CLEVELAND — The Cleveland Browns’ near four-week search for their next general manager may have come to an end, as Andrew Berry reportedly has agreed to terms on a contract to become the franchise’s top personnel man.
A former Browns executive and current Philadelphia Eagles vice president of football operations, Berry, 32, will be the youngest general manager in NFL history.
A Harvard graduate with a bachelor’s degree in economics and a master’s in computer science, Berry previously worked in the Browns’ front office from 2016-2018, serving as the vice president of player personnel under general managers Sashi Brown and John Dorsey before joining Philadelphia’s front office ahead of the 2019 season.
Reaction was swift on Twitter and several Browns fans sounded hopeful after Berry was brought back into the fold.
While some were hopeful Berry could turn around the fortunes of a franchise with a 17-year playoff drought and a 12-season streak of sub .500 records, others remember that he was a part of a front office that built teams who combined to go 1-31 in 2016-2017.
The 2017 Browns completed only the second winless 16-game season in NFL history.
Wonder…and not the good kind
Then, there were those who wondered why the Browns were going to “run it back” with Berry or commented on chief strategy officer Paul DePodesta getting exactly what he wanted from the coaching and general manager searches, men in Kevin Stefanski and Berry who are heavy into analytics.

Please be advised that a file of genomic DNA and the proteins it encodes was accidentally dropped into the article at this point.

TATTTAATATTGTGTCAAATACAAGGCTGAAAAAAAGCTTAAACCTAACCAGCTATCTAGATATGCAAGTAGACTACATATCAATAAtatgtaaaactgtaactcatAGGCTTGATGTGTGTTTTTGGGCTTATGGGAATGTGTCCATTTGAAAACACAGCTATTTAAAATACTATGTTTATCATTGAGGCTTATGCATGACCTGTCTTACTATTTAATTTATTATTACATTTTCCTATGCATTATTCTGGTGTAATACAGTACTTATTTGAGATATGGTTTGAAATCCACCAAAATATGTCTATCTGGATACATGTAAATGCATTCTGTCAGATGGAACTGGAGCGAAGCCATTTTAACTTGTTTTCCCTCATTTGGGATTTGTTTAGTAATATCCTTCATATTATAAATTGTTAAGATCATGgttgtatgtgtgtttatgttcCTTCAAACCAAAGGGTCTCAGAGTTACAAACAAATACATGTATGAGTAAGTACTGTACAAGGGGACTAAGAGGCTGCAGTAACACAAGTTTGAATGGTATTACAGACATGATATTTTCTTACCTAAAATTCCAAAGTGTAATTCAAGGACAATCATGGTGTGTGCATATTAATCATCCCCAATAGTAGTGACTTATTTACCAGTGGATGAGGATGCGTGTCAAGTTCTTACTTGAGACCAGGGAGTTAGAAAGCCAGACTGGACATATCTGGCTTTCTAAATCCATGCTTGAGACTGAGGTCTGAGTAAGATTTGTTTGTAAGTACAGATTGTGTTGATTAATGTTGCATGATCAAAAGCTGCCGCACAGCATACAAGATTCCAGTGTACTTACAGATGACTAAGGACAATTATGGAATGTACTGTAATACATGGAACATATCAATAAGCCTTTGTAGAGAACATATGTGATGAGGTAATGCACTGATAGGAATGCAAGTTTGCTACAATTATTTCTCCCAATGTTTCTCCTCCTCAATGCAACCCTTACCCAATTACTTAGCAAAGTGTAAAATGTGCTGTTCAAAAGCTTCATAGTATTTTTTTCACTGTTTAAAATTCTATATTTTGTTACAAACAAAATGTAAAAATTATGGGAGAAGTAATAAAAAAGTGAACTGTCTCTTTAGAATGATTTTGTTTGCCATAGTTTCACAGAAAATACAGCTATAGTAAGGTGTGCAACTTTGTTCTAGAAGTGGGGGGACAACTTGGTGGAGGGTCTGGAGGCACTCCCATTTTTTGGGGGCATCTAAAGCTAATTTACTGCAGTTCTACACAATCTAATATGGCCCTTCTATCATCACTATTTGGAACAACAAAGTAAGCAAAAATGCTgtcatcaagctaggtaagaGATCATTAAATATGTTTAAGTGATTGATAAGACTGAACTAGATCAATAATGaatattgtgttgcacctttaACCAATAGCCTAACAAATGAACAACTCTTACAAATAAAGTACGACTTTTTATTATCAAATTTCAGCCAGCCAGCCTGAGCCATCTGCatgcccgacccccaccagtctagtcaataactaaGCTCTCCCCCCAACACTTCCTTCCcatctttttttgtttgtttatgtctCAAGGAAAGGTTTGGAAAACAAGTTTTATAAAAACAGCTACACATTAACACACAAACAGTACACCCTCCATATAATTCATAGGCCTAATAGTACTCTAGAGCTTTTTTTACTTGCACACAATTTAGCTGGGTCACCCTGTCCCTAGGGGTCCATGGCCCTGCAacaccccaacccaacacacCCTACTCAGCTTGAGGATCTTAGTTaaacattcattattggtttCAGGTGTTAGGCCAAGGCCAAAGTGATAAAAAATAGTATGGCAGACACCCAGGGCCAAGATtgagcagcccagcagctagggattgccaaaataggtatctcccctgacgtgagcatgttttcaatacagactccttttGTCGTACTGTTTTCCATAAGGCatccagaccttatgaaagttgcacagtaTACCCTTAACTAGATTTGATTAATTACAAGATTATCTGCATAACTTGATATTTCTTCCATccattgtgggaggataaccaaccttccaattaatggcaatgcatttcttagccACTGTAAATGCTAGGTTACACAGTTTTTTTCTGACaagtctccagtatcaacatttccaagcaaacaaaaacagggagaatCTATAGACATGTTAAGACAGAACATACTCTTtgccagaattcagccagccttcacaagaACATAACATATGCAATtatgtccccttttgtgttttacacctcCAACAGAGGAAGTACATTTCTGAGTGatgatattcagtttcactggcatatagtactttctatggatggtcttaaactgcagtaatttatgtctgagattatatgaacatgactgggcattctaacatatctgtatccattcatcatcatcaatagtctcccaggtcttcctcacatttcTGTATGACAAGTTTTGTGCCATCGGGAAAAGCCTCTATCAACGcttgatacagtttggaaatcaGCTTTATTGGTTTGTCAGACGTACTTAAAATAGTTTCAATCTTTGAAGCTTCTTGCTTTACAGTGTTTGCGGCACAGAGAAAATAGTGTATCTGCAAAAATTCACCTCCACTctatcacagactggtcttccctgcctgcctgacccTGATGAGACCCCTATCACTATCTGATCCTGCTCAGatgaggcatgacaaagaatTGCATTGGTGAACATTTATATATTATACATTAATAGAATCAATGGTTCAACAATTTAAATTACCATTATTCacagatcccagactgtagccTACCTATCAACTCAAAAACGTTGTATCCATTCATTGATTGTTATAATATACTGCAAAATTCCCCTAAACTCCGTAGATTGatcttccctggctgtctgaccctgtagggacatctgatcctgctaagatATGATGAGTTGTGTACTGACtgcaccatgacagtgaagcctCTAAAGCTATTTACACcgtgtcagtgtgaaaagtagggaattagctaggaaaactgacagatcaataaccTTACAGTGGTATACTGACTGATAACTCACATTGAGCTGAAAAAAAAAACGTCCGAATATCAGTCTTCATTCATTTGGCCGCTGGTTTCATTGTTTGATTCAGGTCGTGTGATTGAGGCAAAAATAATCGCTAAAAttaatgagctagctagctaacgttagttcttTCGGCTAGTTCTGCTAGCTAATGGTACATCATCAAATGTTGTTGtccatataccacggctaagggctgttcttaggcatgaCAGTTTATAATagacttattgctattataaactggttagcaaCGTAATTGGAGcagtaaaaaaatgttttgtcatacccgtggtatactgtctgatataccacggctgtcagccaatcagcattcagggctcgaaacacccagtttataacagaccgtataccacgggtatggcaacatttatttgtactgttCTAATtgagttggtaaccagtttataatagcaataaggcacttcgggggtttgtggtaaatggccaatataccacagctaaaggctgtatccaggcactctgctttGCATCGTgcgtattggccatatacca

Two weeks ago, it was reported that there was some hesitation on Berry’s part to rejoin the Browns’ front office because of the near constant turnover since the Haslam family purchased a majority stake in the franchise in October of 2012.
The Browns just hired their fifth head coach and fifth general manager since the Haslams took control of the team.
After parting ways with GM Ray Farmer and coach Mike Pettine following a 3-13 season in 2015, the Browns turned over control of the 53-man roster to their former general counsel, Sashi Brown, and he embarked on a complete teardown and rebuild of the team.
Brown’s rebuilding efforts resulted in a 1-31 record over the 2016 and 2017 seasons and he was dismissed with four games remaining in 2017, only to be replaced by someone with a football-heavy background in John Dorsey.
Following the dismissal of Freddie Kitchens after the team posted a disappointing 6-10 record in the 2019 season, Dorsey and the Browns mutually parted ways.